On 25 November 2018, the leaders of the European Union settled the terms of the Agreement on the Withdrawal of the United Kingdom from the European Union (which was nevertheless revised in October 2019). Said Agreement, having been rejected on several occasions, was finally approved by the British Parliament on 20 December 2019 (milestones of the negotiations can be consulted on the Commission website).
As a result of this Withdrawal Agreement, signed by the British Government and by the EU institutions, the United Kingdom has ceased to be a Member State of the European Union and is now considered a third country. Although the Withdrawal Agreement entered into force on 1 February 2020, the United Kingdom remained fully subject to EU law during a transition period which lasted until 31 December 2020.
Following Brexit, the European Union will respect the acquired rights of those persons who, relying on the European project, had made use of the free movement of workers up to the date of withdrawal; future rights that can be acquired on the basis of work carried out before that date will also be guaranteed.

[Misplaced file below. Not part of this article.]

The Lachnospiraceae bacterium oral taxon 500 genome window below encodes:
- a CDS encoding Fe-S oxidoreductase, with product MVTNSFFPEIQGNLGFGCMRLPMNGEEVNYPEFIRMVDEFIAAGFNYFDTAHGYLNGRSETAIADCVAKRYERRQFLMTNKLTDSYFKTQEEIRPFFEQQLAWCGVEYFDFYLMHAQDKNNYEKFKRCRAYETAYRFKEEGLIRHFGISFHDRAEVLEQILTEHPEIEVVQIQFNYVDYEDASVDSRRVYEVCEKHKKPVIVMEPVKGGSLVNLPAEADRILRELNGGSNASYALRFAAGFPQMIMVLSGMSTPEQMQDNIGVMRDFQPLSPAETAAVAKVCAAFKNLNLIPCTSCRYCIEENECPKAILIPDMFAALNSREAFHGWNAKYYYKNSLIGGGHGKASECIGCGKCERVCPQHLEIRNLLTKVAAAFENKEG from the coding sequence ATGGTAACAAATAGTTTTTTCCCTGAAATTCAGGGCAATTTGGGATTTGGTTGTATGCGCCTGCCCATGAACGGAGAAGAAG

For the Government of Spain, the issue of citizens' rights has been one of the main priorities throughout the negotiations. A significant number of Spaniards have worked or are currently working in the United Kingdom, and a community particularly affected would be that of frontier workers operating in Gibraltar.
The Protocol on Social Security Coordination of the Trade and Cooperation Agreement between the European Union and the European Atomic Energy Community, of the one part, and the United Kingdom of Great Britain and Northern Ireland, of the other part, shall be applicable as of 1 January 2021.